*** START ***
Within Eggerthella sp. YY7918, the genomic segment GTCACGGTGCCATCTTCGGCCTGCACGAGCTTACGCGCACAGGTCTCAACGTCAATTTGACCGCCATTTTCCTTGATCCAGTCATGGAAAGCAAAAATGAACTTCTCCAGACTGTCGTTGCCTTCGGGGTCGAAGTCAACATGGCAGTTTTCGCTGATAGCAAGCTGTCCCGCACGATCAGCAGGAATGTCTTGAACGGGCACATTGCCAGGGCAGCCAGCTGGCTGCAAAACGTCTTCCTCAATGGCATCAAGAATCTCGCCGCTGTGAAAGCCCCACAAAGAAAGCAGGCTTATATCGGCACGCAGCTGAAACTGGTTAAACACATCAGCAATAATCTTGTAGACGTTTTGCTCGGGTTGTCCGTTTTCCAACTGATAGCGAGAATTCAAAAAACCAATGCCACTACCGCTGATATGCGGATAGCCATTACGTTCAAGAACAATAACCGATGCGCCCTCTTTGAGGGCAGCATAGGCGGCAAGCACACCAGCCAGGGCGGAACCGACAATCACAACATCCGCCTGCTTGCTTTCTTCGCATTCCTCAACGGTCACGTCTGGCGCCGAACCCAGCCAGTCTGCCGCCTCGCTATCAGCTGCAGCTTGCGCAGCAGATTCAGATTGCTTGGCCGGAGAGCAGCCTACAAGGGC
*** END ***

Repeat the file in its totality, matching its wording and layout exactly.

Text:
Within Eggerthella sp. YY7918, the genomic segment GTCACGGTGCCATCTTCGGCCTGCACGAGCTTACGCGCACAGGTCTCAACGTCAATTTGACCGCCATTTTCCTTGATCCAGTCATGGAAAGCAAAAATGAACTTCTCCAGACTGTCGTTGCCTTCGGGGTCGAAGTCAACATGGCAGTTTTCGCTGATAGCAAGCTGTCCCGCACGATCAGCAGGAATGTCTTGAACGGGCACATTGCCAGGGCAGCCAGCTGGCTGCAAAACGTCTTCCTCAATGGCATCAAGAATCTCGCCGCTGTGAAAGCCCCACAAAGAAAGCAGGCTTATATCGGCACGCAGCTGAAACTGGTTAAACACATCAGCAATAATCTTGTAGACGTTTTGCTCGGGTTGTCCGTTTTCCAACTGATAGCGAGAATTCAAAAAACCAATGCCACTACCGCTGATATGCGGATAGCCATTACGTTCAAGAACAATAACCGATGCGCCCTCTTTGAGGGCAGCATAGGCGGCAAGCACACCAGCCAGGGCGGAACCGACAATCACAACATCCGCCTGCTTGCTTTCTTCGCATTCCTCAACGGTCACGTCTGGCGCCGAACCCAGCCAGTCTGCCGCCTCGCTATCAGCTGCAGCTTGCGCAGCAGATTCAGATTGCTTGGCCGGAGAGCAGCCTACAAGGGC